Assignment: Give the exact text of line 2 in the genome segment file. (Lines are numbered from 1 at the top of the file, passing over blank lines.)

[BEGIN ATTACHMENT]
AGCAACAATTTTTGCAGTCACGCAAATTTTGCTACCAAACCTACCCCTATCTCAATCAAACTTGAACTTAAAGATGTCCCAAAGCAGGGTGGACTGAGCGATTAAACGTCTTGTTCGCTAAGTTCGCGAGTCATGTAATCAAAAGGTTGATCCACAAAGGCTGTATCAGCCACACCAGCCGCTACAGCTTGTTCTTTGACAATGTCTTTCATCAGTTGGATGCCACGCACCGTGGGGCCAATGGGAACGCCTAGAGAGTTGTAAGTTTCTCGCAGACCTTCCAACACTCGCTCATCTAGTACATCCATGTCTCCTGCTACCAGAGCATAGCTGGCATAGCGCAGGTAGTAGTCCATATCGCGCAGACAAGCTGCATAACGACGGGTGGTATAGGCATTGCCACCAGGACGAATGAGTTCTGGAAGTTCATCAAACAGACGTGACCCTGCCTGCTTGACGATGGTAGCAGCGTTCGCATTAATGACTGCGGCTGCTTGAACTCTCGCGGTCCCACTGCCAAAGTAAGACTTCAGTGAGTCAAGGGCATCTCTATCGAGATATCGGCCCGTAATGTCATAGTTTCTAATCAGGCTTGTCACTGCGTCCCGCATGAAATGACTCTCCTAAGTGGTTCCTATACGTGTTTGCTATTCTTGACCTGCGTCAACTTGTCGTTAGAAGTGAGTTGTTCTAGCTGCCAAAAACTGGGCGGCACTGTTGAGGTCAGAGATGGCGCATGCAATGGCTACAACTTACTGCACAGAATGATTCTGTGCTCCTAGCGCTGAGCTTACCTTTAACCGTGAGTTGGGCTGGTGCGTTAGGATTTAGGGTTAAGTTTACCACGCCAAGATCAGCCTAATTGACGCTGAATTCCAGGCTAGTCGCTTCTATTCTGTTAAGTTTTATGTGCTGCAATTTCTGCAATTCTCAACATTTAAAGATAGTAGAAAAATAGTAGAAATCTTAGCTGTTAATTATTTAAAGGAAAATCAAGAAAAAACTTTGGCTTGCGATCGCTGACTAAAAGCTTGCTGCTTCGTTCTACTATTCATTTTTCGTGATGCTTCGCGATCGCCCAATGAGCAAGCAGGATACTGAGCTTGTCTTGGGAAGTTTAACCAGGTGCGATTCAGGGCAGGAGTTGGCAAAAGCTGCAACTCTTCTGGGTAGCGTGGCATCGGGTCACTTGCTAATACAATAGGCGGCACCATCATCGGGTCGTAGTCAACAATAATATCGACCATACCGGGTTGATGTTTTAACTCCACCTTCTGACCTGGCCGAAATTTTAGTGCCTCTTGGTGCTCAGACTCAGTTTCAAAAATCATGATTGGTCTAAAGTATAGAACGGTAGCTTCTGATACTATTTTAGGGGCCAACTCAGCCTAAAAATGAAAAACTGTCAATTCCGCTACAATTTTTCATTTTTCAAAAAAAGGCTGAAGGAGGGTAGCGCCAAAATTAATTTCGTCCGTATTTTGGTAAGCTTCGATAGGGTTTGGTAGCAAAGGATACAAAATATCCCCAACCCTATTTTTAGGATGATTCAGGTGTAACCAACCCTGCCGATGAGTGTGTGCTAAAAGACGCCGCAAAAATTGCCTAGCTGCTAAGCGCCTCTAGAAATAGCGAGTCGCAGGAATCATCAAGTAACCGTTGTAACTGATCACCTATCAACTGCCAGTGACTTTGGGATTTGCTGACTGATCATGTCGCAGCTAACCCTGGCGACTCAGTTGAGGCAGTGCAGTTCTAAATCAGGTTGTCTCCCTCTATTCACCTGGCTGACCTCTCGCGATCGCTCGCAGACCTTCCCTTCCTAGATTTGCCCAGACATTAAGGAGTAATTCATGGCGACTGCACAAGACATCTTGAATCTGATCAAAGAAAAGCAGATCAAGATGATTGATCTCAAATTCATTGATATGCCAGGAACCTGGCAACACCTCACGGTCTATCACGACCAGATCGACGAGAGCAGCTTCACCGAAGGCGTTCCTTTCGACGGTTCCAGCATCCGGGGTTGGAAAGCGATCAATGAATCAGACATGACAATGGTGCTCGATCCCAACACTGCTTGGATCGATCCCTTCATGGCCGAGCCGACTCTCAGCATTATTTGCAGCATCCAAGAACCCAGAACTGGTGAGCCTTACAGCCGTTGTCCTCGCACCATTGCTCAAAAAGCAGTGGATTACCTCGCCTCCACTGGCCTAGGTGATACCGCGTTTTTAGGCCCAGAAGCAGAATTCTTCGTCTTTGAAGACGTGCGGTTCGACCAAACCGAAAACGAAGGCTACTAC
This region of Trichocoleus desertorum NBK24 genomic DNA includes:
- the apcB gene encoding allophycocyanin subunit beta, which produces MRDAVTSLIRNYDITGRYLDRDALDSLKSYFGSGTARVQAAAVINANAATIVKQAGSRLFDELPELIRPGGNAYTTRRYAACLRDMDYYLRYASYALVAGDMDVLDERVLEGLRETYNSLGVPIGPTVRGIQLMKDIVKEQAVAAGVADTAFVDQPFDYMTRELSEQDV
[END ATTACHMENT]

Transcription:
This region of Trichocoleus desertorum NBK24 genomic DNA includes: